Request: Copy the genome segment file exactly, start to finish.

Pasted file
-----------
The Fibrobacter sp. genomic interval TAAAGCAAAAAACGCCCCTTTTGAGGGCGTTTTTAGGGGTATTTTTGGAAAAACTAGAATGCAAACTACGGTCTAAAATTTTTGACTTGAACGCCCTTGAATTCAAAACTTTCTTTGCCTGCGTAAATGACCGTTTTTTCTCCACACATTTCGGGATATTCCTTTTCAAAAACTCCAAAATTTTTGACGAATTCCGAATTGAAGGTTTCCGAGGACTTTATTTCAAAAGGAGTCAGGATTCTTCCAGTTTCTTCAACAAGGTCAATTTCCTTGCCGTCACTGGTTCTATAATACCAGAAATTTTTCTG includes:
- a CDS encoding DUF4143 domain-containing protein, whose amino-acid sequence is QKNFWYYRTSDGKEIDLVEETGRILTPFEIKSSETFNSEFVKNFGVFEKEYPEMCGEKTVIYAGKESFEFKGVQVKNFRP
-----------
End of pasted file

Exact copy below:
The Fibrobacter sp. genomic interval TAAAGCAAAAAACGCCCCTTTTGAGGGCGTTTTTAGGGGTATTTTTGGAAAAACTAGAATGCAAACTACGGTCTAAAATTTTTGACTTGAACGCCCTTGAATTCAAAACTTTCTTTGCCTGCGTAAATGACCGTTTTTTCTCCACACATTTCGGGATATTCCTTTTCAAAAACTCCAAAATTTTTGACGAATTCCGAATTGAAGGTTTCCGAGGACTTTATTTCAAAAGGAGTCAGGATTCTTCCAGTTTCTTCAACAAGGTCAATTTCCTTGCCGTCACTGGTTCTATAATACCAGAAATTTTTCTG includes:
- a CDS encoding DUF4143 domain-containing protein, whose amino-acid sequence is QKNFWYYRTSDGKEIDLVEETGRILTPFEIKSSETFNSEFVKNFGVFEKEYPEMCGEKTVIYAGKESFEFKGVQVKNFRP